Riya Parikh, a freshman in the computer science and data science program, waited until the last minute to make her decision to go to college.
It was April 30, 2022 — a day before she was due to submit her official commitment — and she was between Boston University and Northeastern University.
She compared the two programs and found that in terms of coursework, they were quite similar, she said. Although she noted that part of her decision came down to family inheritance and offers of financial aid, there was another deciding factor that led her to choose BU.
“I was also quite adamant about graduating in four years instead of five and with the path I would have planned at Northeastern, I don’t think that would have been possible,” Parikh said.
So BU it was – and Parikh became part of the first freshman class to apply and enter the new undergraduate major, launched a year ago at BU.
BU announced the undergraduate data science program in June 2021, with students eligible to transfer to the major last fall. Some students who have moved on to major in data science, however, have doubts about graduation to be able to graduate on time.
Parikh said she felt like she was in the “right place” and would stay on track to graduate within four years.
CDS junior Amelia Sturbois first came to BU as a statistics major, then later moved into computer science. She officially transferred to the data science major after meeting with her advisor recently, but has now said she’s not so sure she’ll finish her degree on time.
“I told (a CDS counselor) that I won’t transfer unless I’m sure I can graduate in four years just because I’m not willing to pay to stay longer than necessary,” Sturbois said. “It’s definitely a point of anxiety.”
CDS faculty senior undergraduate academic advisor Colleen Kenney said in an email to the Daily Free Press that CDS would support students’ efforts to graduate on time.
“As we work with this next cohort, if a student is unable to graduate, we will work with that student to assess what resources they may need to ensure they graduate” , wrote Kenney.
The Data Science program is in its infancy, which makes enrolling in classes difficult, said CDS junior Tessa Wu. When she first started considering switching to CDS, she spoke with an academic adviser, who left her “a little disappointed” with how the program was organized, she said.
Wu learned that the counselor did not have clear answers to her questions about the program as a whole.
Although Sturbois was able to use some computer classes to bypass the DS major’s introductory classes, she said she and many of her classmates didn’t feel prepared for the next level when she entered. his first DS class this semester.
“It’s a 300 level course, and it’s my first DS course that I’ve taken because I’m trying to stay on track,” Sturbois said. “I think a lot of people were really insecure or worried about taking an upper-level class where they didn’t know anything about it, but yet that’s the position graduating on time has pushed them into. a lot of students, I think.”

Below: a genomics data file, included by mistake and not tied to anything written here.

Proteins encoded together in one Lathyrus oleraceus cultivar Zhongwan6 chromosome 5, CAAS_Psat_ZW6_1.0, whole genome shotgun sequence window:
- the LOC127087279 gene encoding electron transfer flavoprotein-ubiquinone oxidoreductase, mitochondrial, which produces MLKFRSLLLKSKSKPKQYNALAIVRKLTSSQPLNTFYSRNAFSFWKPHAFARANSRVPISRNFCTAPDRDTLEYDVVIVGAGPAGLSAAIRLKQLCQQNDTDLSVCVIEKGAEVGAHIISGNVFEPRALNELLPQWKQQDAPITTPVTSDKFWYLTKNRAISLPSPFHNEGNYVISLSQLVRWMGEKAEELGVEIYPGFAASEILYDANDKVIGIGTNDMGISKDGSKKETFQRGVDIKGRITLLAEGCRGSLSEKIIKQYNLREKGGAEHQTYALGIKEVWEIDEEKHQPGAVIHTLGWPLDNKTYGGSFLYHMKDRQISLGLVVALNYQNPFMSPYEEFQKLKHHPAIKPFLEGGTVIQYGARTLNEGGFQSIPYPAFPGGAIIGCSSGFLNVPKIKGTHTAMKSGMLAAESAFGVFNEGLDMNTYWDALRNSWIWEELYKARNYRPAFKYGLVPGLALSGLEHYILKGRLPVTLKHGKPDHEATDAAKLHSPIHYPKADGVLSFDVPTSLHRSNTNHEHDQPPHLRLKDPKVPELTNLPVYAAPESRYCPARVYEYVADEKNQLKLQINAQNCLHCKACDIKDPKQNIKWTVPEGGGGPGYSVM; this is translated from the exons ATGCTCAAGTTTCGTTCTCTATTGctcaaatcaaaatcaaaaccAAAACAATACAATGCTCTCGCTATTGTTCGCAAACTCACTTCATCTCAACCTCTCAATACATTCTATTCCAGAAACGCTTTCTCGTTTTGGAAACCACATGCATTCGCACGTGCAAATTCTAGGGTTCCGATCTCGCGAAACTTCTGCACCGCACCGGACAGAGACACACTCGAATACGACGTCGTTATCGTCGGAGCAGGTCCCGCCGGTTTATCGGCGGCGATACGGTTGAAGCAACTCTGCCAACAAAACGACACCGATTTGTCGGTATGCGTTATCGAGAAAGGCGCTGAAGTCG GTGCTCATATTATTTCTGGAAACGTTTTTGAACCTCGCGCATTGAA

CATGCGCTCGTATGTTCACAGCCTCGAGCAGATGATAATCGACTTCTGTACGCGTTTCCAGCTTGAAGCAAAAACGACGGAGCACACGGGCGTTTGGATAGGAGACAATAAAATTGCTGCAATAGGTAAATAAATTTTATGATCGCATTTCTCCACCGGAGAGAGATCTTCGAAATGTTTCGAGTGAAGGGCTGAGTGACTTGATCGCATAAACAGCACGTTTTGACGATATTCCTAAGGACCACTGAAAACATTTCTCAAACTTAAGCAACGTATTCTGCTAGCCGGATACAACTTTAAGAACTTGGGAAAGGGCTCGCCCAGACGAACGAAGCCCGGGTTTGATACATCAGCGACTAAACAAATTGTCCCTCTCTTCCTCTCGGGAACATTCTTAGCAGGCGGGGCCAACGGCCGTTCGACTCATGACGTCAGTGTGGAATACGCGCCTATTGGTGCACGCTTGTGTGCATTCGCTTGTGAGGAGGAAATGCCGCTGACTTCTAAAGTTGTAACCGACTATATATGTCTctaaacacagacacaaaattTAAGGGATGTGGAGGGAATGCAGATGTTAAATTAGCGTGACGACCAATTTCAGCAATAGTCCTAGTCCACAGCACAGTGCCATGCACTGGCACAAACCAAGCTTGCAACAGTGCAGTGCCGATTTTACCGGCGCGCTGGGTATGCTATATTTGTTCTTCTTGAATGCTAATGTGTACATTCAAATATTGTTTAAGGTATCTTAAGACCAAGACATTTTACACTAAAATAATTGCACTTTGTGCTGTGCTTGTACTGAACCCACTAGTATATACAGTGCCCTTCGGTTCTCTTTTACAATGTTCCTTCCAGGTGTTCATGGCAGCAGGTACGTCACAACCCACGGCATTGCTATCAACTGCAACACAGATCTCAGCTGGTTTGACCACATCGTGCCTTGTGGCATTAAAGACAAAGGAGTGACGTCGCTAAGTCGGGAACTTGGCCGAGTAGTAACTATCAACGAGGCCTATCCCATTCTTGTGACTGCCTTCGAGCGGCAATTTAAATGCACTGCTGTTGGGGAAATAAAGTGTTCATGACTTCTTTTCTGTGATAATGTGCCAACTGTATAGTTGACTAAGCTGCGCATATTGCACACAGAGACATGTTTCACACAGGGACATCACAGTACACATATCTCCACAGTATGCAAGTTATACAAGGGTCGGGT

In an email to the Daily Free Press, Micah Sieber, director of academic programs at CDS, said all intra-university transfers are unique.
“To date, no intra-university transfer has been exactly the same, so we examine several aspects of a student’s file when evaluating their IUT application. Current academic level is taken into account, as well as performance in courses taken in their previous program,” Sieber wrote.
Arin Wang, a senior at CDS, planned to transfer to New York University for its data science program, but stayed at BU and transferred to CDS.
“I saw this program. I thought, this is what I want,” Wang said.
Wang said she felt confident in the usefulness and applicability of the program. She said the program could have opened earlier.
“I think (BU) should have opened (CDS) earlier because there are a lot of things we need to try and test to see if they work or not,” Wang said. “I think people need time to prepare for this.”
Wang anticipates that after changing her major from math to computer science to data science, she will be able to graduate on time in the spring of 2023. She said she was excited about the diverse job prospects that a degree in data science offers him.
For Wu, there are pros and cons to the major being developed.
“Sometimes it’s not great to get into something so new when it’s not structured yet, just because you don’t know what’s going to happen and a lot of courses aren’t offered” , Wu said. “Right now, I’m taking two Questrom courses that count towards my main requirements. I mean, it gives flexibility to… go around and take different courses from different colleges that I probably would never take.
While Sturbois said she initially thought the program would be a good fit, she is now uneasy.
“At first I thought (the DS major) was a really cool opportunity,” Sturbois said. “And I still think he has a ton of potential, but my perspective has changed that maybe the University shouldn’t have offered the opportunity for juniors to make the switch just because there’s still a lot uncertainty within the program.”